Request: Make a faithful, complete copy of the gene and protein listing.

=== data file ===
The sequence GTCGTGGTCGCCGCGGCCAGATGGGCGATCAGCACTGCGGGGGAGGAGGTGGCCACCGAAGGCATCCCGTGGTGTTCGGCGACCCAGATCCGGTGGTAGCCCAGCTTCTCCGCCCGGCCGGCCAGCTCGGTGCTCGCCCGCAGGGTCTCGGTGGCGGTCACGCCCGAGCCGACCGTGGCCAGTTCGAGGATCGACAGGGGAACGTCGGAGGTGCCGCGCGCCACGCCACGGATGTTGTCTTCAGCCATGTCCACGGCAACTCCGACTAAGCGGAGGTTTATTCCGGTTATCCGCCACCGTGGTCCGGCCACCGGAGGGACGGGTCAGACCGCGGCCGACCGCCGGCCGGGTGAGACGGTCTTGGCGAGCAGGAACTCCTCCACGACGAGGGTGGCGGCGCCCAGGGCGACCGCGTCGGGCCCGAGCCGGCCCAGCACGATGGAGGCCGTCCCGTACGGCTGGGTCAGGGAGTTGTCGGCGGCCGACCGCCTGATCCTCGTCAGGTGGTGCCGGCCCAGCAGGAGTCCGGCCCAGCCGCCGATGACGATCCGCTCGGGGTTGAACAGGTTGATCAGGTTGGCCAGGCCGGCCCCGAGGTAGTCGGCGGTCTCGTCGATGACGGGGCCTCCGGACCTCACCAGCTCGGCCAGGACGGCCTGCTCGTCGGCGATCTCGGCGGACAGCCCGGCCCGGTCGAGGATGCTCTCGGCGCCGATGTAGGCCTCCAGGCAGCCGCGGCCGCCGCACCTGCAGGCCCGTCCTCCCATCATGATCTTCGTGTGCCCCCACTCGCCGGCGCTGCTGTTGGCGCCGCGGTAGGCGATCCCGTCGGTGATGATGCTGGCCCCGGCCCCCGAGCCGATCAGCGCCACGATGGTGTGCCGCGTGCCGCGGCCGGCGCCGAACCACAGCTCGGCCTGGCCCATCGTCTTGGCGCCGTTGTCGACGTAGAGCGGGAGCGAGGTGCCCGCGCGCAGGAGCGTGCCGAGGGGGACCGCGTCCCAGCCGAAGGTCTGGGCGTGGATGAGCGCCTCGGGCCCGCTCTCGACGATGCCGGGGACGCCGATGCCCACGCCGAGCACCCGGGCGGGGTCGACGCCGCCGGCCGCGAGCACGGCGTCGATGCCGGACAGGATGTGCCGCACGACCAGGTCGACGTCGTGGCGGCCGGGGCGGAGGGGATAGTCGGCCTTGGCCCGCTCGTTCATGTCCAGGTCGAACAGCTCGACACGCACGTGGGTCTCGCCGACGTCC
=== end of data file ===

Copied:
The sequence GTCGTGGTCGCCGCGGCCAGATGGGCGATCAGCACTGCGGGGGAGGAGGTGGCCACCGAAGGCATCCCGTGGTGTTCGGCGACCCAGATCCGGTGGTAGCCCAGCTTCTCCGCCCGGCCGGCCAGCTCGGTGCTCGCCCGCAGGGTCTCGGTGGCGGTCACGCCCGAGCCGACCGTGGCCAGTTCGAGGATCGACAGGGGAACGTCGGAGGTGCCGCGCGCCACGCCACGGATGTTGTCTTCAGCCATGTCCACGGCAACTCCGACTAAGCGGAGGTTTATTCCGGTTATCCGCCACCGTGGTCCGGCCACCGGAGGGACGGGTCAGACCGCGGCCGACCGCCGGCCGGGTGAGACGGTCTTGGCGAGCAGGAACTCCTCCACGACGAGGGTGGCGGCGCCCAGGGCGACCGCGTCGGGCCCGAGCCGGCCCAGCACGATGGAGGCCGTCCCGTACGGCTGGGTCAGGGAGTTGTCGGCGGCCGACCGCCTGATCCTCGTCAGGTGGTGCCGGCCCAGCAGGAGTCCGGCCCAGCCGCCGATGACGATCCGCTCGGGGTTGAACAGGTTGATCAGGTTGGCCAGGCCGGCCCCGAGGTAGTCGGCGGTCTCGTCGATGACGGGGCCTCCGGACCTCACCAGCTCGGCCAGGACGGCCTGCTCGTCGGCGATCTCGGCGGACAGCCCGGCCCGGTCGAGGATGCTCTCGGCGCCGATGTAGGCCTCCAGGCAGCCGCGGCCGCCGCACCTGCAGGCCCGTCCTCCCATCATGATCTTCGTGTGCCCCCACTCGCCGGCGCTGCTGTTGGCGCCGCGGTAGGCGATCCCGTCGGTGATGATGCTGGCCCCGGCCCCCGAGCCGATCAGCGCCACGATGGTGTGCCGCGTGCCGCGGCCGGCGCCGAACCACAGCTCGGCCTGGCCCATCGTCTTGGCGCCGTTGTCGACGTAGAGCGGGAGCGAGGTGCCCGCGCGCAGGAGCGTGCCGAGGGGGACCGCGTCCCAGCCGAAGGTCTGGGCGTGGATGAGCGCCTCGGGCCCGCTCTCGACGATGCCGGGGACGCCGATGCCCACGCCGAGCACCCGGGCGGGGTCGACGCCGCCGGCCGCGAGCACGGCGTCGATGCCGGACAGGATGTGCCGCACGACCAGGTCGACGTCGTGGCGGCCGGGGCGGAGGGGATAGTCGGCCTTGGCCCGCTCGTTCATGTCCAGGTCGAACAGCTCGACACGCACGTGGGTCTCGCCGACGTCC